4 - personality and who are focused cognitively on...

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Brian Hagstrom PSYC 2000 Tue 6:00-9:00 Psychology 2000 Article Requirement The perils of perfectionism in sports and exercise . 1. The authors use the term “adaptive” and “maladaptive”. Describe what these terms mean and give an example from the article of an adaptive and a maladaptive dimension of perfectionism. Adaptive is when a person is capable of dealing with failure during times of perfectionism in a positive way. An example from the article is a self oriented dimension. Maladaptive is when the person is incapable of adapting to failure, so much that they promote a negative outcome. An example of this is a socially prescribed dimension. 2. What is the “Perfectionism Paradox”? The authors list 3 athletes for whom extreme perfectionism seems to have worked. Who are they? Despite the fact that there are many sports in which absolute perfectionism is required, negative, self-defeating outcomes and unhealthy patterns of behavior are evident among these athletes who are characterized by an extreme, perfection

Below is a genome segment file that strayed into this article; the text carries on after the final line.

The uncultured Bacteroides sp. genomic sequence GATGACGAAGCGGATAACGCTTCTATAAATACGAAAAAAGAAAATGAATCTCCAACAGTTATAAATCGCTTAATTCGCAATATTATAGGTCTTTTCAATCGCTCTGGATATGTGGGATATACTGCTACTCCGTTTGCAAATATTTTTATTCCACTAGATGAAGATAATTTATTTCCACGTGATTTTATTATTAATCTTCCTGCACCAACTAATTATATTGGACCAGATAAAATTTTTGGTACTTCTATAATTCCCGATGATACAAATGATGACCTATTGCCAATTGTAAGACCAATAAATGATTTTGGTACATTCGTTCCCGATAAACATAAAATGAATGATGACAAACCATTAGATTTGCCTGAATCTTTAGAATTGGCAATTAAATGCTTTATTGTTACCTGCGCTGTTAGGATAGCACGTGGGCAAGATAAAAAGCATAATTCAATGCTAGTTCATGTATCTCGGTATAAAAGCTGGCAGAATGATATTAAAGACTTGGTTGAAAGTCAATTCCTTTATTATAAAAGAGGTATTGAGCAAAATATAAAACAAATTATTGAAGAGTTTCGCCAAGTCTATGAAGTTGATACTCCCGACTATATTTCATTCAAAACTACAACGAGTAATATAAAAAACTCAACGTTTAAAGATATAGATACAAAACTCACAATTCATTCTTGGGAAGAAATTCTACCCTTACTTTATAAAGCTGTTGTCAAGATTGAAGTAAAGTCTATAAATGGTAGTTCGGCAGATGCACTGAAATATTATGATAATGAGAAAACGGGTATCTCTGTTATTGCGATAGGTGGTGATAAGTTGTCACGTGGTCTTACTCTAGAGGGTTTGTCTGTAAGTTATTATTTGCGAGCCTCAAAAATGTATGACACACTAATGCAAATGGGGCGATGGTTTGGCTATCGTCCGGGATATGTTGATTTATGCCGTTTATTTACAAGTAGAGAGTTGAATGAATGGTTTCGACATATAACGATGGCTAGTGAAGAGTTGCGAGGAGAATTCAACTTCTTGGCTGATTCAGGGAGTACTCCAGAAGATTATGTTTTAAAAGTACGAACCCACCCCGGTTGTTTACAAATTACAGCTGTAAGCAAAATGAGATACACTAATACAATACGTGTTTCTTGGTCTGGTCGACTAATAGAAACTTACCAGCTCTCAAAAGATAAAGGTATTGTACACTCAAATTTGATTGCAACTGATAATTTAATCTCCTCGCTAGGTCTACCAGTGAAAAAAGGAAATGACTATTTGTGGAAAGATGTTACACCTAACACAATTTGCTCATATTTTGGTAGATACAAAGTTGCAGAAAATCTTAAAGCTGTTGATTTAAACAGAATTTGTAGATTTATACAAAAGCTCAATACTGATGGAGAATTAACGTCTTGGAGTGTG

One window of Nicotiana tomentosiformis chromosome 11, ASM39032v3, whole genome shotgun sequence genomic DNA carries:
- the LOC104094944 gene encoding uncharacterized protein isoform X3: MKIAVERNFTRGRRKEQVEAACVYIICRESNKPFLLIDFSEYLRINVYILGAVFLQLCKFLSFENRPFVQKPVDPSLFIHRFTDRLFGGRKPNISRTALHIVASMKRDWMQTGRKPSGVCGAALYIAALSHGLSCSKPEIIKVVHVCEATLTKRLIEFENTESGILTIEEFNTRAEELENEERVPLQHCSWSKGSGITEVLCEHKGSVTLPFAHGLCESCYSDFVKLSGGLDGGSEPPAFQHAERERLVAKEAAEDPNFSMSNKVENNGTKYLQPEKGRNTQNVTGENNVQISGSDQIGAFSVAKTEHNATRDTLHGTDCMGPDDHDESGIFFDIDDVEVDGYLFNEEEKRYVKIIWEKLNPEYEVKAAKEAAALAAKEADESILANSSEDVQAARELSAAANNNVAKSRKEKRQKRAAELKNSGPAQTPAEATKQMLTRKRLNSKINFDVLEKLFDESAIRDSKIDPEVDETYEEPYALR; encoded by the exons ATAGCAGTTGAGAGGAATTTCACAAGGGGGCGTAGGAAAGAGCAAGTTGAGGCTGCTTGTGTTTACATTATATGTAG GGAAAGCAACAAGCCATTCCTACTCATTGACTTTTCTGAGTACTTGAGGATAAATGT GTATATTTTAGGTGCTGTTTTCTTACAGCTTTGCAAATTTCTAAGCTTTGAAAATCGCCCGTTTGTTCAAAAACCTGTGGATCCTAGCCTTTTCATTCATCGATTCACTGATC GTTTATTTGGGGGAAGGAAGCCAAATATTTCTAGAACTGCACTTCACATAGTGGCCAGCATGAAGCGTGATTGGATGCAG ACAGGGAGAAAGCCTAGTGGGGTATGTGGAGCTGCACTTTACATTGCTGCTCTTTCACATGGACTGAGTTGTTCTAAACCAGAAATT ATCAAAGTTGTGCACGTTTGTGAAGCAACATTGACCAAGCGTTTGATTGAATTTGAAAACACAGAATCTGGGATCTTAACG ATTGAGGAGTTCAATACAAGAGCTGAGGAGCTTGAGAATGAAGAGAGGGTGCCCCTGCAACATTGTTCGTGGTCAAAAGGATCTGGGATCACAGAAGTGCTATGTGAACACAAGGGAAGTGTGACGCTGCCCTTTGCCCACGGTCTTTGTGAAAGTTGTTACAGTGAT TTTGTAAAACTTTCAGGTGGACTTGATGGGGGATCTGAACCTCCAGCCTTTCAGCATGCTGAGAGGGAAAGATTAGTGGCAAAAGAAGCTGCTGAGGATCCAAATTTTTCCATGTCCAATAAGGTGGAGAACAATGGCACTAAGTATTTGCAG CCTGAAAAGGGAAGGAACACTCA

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Unformatted text preview: personality and who are focused cognitively on attaining perfection. Three athletes for whom extreme perfectionism has worked are Bobby Jones, John McEnroe, and Serena Williams. 3. The authors cite a study by Frost and Henderson (1991). What did Frost and Henderson find regarding people with high concern over mistakes? People with high personal standards were associated with having both success orientation and a failure orientation both positive and negative depending on responses from other people. Athletes reported difficulty concentrating and experienced worries about the reactions of the audience while performing. 4. What did Wieczorek, Flett, and Hewitt find in their 2003 study with golfers? They found that self-oriented perfectionism is not maladaptive for successful golfers who perform at high levels of competition, it is however associated with negative thoughts and reactions to mistakes among less competitive golfers....
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This note was uploaded on 01/16/2012 for the course CMST 1061 taught by Professor Hebert during the Fall '08 term at LSU.

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